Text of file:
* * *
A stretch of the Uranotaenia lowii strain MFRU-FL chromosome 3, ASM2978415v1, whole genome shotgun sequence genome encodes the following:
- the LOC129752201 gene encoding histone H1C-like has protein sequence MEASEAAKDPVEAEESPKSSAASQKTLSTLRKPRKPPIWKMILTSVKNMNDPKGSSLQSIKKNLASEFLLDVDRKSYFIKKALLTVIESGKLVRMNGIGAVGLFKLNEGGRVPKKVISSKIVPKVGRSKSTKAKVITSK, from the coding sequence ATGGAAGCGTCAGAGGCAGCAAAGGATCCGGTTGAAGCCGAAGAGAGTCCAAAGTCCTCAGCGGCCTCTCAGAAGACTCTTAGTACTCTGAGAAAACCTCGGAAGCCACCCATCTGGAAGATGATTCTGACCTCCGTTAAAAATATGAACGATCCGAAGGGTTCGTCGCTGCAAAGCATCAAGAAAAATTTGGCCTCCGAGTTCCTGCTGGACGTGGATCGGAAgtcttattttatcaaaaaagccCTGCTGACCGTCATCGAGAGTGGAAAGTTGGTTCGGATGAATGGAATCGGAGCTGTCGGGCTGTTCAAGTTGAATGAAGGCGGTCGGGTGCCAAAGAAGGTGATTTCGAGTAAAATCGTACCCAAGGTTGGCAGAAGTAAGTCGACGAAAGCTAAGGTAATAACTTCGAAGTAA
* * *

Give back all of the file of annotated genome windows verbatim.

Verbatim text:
A stretch of the Uranotaenia lowii strain MFRU-FL chromosome 3, ASM2978415v1, whole genome shotgun sequence genome encodes the following:
- the LOC129752201 gene encoding histone H1C-like has protein sequence MEASEAAKDPVEAEESPKSSAASQKTLSTLRKPRKPPIWKMILTSVKNMNDPKGSSLQSIKKNLASEFLLDVDRKSYFIKKALLTVIESGKLVRMNGIGAVGLFKLNEGGRVPKKVISSKIVPKVGRSKSTKAKVITSK, from the coding sequence ATGGAAGCGTCAGAGGCAGCAAAGGATCCGGTTGAAGCCGAAGAGAGTCCAAAGTCCTCAGCGGCCTCTCAGAAGACTCTTAGTACTCTGAGAAAACCTCGGAAGCCACCCATCTGGAAGATGATTCTGACCTCCGTTAAAAATATGAACGATCCGAAGGGTTCGTCGCTGCAAAGCATCAAGAAAAATTTGGCCTCCGAGTTCCTGCTGGACGTGGATCGGAAgtcttattttatcaaaaaagccCTGCTGACCGTCATCGAGAGTGGAAAGTTGGTTCGGATGAATGGAATCGGAGCTGTCGGGCTGTTCAAGTTGAATGAAGGCGGTCGGGTGCCAAAGAAGGTGATTTCGAGTAAAATCGTACCCAAGGTTGGCAGAAGTAAGTCGACGAAAGCTAAGGTAATAACTTCGAAGTAA